Cosy with cotton
Glen Baxter first converted part of the family enterprise at Jerilderie to sow cotton in 2011 and has never looked back.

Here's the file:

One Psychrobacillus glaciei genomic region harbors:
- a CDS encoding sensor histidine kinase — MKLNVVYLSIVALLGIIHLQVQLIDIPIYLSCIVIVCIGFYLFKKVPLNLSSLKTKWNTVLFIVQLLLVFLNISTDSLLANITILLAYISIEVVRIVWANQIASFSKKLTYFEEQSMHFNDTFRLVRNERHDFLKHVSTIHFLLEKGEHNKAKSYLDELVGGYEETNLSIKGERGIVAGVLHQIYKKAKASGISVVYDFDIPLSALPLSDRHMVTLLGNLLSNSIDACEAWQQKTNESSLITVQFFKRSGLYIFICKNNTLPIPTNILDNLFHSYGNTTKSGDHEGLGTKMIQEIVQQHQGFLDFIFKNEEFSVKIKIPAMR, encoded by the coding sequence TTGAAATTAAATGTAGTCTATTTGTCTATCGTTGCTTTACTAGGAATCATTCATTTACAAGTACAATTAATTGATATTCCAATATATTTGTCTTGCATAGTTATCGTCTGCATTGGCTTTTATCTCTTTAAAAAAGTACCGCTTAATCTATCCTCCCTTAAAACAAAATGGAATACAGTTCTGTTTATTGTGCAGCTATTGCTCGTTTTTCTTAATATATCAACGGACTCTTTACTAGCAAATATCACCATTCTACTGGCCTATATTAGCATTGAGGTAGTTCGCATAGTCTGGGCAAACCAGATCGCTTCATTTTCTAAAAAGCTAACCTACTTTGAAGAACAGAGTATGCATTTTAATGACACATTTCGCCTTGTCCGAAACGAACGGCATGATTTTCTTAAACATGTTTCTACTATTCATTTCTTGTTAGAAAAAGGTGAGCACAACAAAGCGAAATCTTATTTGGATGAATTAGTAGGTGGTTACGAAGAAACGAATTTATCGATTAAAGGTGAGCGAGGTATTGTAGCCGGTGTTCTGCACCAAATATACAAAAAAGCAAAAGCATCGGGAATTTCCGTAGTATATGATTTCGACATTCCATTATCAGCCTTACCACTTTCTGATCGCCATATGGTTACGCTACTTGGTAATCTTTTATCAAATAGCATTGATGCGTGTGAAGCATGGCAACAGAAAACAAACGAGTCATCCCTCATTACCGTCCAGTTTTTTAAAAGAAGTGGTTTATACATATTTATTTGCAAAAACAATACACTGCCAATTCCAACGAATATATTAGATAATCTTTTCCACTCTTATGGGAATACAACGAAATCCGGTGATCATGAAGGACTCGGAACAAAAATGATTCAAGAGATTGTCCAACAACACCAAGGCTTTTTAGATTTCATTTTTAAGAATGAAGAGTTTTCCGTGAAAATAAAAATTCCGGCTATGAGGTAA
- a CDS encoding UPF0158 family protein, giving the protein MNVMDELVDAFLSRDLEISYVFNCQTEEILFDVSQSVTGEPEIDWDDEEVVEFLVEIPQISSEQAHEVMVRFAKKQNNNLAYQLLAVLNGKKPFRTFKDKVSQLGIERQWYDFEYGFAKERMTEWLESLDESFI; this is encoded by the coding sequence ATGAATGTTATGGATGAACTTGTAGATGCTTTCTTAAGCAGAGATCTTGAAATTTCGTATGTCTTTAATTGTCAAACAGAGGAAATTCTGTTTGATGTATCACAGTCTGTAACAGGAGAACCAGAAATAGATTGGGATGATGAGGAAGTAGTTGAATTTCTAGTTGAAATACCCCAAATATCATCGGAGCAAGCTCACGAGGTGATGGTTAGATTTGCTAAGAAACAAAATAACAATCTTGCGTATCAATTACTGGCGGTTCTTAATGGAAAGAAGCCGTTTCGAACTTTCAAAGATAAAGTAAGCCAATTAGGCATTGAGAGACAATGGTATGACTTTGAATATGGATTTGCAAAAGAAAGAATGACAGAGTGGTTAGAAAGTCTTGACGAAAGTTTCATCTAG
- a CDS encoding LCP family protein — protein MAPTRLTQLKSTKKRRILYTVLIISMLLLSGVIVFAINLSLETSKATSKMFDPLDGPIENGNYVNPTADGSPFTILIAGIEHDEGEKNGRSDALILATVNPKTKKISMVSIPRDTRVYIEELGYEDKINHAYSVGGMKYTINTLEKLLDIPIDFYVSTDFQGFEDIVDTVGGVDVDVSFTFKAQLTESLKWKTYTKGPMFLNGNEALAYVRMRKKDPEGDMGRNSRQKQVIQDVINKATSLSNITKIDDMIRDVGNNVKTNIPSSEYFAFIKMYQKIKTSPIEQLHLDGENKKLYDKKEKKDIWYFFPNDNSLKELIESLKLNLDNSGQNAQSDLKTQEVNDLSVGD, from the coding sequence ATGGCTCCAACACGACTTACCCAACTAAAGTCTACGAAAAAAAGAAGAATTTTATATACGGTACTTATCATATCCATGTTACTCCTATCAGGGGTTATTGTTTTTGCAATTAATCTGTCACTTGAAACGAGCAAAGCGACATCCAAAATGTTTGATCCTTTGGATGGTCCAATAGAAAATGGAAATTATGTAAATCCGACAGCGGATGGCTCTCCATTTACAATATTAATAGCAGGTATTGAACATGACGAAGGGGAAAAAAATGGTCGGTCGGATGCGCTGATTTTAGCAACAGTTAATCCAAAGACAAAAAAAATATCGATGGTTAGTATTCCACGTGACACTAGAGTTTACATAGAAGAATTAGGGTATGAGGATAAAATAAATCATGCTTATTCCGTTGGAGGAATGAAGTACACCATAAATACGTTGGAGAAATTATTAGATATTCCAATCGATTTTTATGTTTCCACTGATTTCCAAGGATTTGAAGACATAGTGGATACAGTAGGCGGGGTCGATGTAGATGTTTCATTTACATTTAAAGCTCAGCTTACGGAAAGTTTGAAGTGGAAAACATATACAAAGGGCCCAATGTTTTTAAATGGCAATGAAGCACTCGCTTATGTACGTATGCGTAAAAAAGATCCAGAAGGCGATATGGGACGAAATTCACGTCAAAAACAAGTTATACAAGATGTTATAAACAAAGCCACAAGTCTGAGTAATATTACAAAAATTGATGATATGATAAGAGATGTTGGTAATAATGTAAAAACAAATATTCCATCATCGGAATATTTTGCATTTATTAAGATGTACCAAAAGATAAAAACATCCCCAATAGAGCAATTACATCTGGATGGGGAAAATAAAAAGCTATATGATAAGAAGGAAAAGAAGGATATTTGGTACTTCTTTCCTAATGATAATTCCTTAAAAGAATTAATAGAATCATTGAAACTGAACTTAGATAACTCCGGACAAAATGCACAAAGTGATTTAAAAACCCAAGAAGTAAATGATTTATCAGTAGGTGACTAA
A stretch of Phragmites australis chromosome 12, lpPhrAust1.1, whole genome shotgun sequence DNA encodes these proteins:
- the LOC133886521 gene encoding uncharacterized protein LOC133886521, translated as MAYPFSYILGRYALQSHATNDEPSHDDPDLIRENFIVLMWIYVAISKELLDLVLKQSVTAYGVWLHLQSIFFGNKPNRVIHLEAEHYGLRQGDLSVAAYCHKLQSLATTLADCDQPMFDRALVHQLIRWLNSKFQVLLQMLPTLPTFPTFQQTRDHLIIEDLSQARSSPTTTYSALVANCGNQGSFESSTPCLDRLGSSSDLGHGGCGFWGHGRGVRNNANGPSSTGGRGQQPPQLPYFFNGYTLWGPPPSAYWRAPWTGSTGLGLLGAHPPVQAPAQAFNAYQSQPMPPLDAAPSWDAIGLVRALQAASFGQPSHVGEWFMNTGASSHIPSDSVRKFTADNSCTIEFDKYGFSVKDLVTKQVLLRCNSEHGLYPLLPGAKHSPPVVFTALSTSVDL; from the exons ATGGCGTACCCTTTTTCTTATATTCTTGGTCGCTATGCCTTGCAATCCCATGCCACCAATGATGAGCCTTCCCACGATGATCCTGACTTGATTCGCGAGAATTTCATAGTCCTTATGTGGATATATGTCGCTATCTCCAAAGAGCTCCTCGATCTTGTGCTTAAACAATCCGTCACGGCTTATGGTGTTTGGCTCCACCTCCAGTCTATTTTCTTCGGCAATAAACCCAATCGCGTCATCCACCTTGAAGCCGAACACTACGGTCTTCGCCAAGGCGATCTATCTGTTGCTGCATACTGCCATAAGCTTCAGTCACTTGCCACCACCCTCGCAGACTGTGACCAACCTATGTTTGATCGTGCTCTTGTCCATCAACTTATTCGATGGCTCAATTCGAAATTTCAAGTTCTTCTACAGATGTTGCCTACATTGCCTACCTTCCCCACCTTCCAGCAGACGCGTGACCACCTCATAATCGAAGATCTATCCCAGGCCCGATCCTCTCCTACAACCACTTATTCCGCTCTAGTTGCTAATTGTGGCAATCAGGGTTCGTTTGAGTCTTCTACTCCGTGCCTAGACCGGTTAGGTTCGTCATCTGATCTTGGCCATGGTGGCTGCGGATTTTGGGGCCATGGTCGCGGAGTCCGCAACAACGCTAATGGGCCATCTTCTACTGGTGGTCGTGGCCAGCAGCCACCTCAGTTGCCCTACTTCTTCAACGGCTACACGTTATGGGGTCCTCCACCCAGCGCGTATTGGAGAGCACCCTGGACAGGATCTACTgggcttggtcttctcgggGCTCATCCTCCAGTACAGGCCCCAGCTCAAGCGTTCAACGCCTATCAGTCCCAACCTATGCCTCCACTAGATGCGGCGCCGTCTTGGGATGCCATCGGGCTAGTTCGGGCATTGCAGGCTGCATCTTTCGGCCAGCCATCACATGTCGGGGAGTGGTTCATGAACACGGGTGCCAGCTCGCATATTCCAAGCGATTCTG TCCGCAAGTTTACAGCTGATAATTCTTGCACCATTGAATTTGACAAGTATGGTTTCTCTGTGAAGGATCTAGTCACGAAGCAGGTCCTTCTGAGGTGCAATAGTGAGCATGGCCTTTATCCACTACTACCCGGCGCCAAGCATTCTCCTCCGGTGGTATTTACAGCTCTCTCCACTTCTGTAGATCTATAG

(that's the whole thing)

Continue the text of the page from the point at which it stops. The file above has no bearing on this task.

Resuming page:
Cotton is commonly grown in northern regions of NSW, but based on the success a neighbour was having with the crop the Baxters decided to branch out.Its growing season lasts approximately six months, sown in September to October and harvested from the end of March or start of April.Prior to 2011 the Baxters focused on traditional Southern Riverina crops like grain, corn and canola. In their first cotton year the family grew 100ha.“It is actually easier than you think to change to a cotton crop, as it is sown similarly to corn,” Glen said.“As it was our first year growing it, we were questioning whether it was the right thing for us to do and whether our neighbours had grown it the correct way.”Glen quickly learned the keys to success for cotton, and now plants up to 650ha each year. He has 370ha in this year, and said this season has delivered one of the best starts to cotton he has had since 2011. That is thanks to the combination of warm and wet weather, he said.“Up north you look for weather greater than 14 degrees, but for us we just look for a rising plain in the weather which usually occurs in early October.“We looked ahead for a few days of warm weather and got it all in and watered within a week and a half.“The first 48 hours are the most important for growing cotton. If it is too cold or we get a frost we have to re-sow.“This year has been the best start to the germination process I’ve ever seen.“We planted round-up ready cotton. We just finished spraying (in late October) and added fungicide to help it out.”If the start to the cotton season was not enough, Glen said the cotton market is also looking very promising this year. The family enterprise has managed to pre-sell six bales already.“With the price of water, we generally want anything over $500 a bale. Anything under that and it would not be worth growing,” Glen said.“On average we aim for 11 bails per hectare, and after expenses we aim for more than $1500/ha.“In a really good year we can get up to $2000/ha.“Growing cotton is also more efficient on water use than rice; we can grow it at nine megalitres per hectare.”When their cotton is harvested into modules it will be transported to a RivCott Gin which they part own, where it will be baled. Each module of cotton can produce four 227kg bales, which are then sold to different companies. About a tonne of seed by product is also produced per module as a result of the gin process, which is sold for stock feed at about $300/t.Glen manages both ‘North Columbo’ and ‘Natharang’ near Jerilderie in partnership with his wife Fiona, brother Noel and Noel’s wife Amy. Also planted this year is 70ha of corn and 50ha sorghum seed, and there is 3200ha of canola to be harvested.“We all have various roles that cross over quite a bit,” Glen said.“I usually organise the cotton and canola and Noel organises the corn.“We will be double cropping about 550ha of our irrigated canola crops with corn so it will be a busy period until Christmas for us.”